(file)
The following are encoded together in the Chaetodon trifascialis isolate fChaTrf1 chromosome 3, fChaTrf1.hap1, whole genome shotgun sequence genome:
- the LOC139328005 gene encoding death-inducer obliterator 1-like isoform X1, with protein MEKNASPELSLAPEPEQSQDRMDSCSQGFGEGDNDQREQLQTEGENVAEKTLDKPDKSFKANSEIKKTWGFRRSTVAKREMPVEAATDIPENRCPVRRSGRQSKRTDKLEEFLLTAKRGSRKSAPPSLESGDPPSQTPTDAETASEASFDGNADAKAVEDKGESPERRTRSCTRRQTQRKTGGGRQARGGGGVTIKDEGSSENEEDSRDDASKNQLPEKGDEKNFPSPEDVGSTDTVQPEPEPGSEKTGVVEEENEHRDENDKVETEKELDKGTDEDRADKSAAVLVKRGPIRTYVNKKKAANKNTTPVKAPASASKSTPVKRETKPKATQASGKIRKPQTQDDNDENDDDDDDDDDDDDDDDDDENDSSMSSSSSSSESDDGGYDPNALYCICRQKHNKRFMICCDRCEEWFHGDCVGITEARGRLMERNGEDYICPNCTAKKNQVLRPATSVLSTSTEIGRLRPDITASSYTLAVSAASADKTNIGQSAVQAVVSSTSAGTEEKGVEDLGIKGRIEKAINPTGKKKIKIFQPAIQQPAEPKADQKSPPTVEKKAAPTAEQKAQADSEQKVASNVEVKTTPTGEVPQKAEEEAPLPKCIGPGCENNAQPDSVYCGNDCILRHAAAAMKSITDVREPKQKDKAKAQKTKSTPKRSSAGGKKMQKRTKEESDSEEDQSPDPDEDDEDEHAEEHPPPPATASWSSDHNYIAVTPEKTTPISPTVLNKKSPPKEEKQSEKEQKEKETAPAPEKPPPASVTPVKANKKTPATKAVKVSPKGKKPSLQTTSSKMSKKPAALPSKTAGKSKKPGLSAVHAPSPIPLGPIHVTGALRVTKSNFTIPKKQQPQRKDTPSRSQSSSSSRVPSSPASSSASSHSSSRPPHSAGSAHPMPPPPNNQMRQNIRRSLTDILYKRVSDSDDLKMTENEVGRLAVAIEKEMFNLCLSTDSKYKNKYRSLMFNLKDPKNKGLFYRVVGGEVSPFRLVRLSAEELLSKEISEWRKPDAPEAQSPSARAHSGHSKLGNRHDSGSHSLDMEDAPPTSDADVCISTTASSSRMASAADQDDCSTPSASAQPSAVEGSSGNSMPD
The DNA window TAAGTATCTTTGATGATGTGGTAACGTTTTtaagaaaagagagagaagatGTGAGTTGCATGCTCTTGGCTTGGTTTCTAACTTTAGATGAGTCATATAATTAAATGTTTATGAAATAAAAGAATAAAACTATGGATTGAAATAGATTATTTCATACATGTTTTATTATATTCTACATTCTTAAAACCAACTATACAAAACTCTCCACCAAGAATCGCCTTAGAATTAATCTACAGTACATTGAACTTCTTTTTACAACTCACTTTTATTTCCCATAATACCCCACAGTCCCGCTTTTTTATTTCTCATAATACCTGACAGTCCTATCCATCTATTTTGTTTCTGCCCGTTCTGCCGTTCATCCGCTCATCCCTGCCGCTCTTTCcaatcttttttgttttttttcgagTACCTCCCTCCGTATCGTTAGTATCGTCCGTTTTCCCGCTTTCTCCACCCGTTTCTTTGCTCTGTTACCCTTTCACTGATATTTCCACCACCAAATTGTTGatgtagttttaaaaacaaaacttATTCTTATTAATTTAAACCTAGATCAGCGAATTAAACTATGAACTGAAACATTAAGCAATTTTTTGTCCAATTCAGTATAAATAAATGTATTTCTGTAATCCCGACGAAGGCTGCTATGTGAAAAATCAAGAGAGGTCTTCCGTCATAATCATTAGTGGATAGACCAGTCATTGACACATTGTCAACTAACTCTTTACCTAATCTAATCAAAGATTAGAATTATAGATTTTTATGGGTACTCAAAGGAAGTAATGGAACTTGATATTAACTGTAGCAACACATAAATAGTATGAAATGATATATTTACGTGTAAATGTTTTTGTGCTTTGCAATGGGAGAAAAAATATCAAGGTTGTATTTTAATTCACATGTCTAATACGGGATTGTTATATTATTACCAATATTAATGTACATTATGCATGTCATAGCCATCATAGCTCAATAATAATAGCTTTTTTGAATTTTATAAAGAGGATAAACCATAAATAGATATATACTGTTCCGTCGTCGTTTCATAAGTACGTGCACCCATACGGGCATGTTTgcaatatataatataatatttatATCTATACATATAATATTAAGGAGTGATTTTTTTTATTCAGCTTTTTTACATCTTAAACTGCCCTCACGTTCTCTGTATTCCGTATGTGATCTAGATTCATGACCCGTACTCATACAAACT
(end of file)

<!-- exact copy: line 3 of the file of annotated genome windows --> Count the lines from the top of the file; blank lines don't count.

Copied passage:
The DNA window TAAGTATCTTTGATGATGTGGTAACGTTTTtaagaaaagagagagaagatGTGAGTTGCATGCTCTTGGCTTGGTTTCTAACTTTAGATGAGTCATATAATTAAATGTTTATGAAATAAAAGAATAAAACTATGGATTGAAATAGATTATTTCATACATGTTTTATTATATTCTACATTCTTAAAACCAACTATACAAAACTCTCCACCAAGAATCGCCTTAGAATTAATCTACAGTACATTGAACTTCTTTTTACAACTCACTTTTATTTCCCATAATACCCCACAGTCCCGCTTTTTTATTTCTCATAATACCTGACAGTCCTATCCATCTATTTTGTTTCTGCCCGTTCTGCCGTTCATCCGCTCATCCCTGCCGCTCTTTCcaatcttttttgttttttttcgagTACCTCCCTCCGTATCGTTAGTATCGTCCGTTTTCCCGCTTTCTCCACCCGTTTCTTTGCTCTGTTACCCTTTCACTGATATTTCCACCACCAAATTGTTGatgtagttttaaaaacaaaacttATTCTTATTAATTTAAACCTAGATCAGCGAATTAAACTATGAACTGAAACATTAAGCAATTTTTTGTCCAATTCAGTATAAATAAATGTATTTCTGTAATCCCGACGAAGGCTGCTATGTGAAAAATCAAGAGAGGTCTTCCGTCATAATCATTAGTGGATAGACCAGTCATTGACACATTGTCAACTAACTCTTTACCTAATCTAATCAAAGATTAGAATTATAGATTTTTATGGGTACTCAAAGGAAGTAATGGAACTTGATATTAACTGTAGCAACACATAAATAGTATGAAATGATATATTTACGTGTAAATGTTTTTGTGCTTTGCAATGGGAGAAAAAATATCAAGGTTGTATTTTAATTCACATGTCTAATACGGGATTGTTATATTATTACCAATATTAATGTACATTATGCATGTCATAGCCATCATAGCTCAATAATAATAGCTTTTTTGAATTTTATAAAGAGGATAAACCATAAATAGATATATACTGTTCCGTCGTCGTTTCATAAGTACGTGCACCCATACGGGCATGTTTgcaatatataatataatatttatATCTATACATATAATATTAAGGAGTGATTTTTTTTATTCAGCTTTTTTACATCTTAAACTGCCCTCACGTTCTCTGTATTCCGTATGTGATCTAGATTCATGACCCGTACTCATACAAACT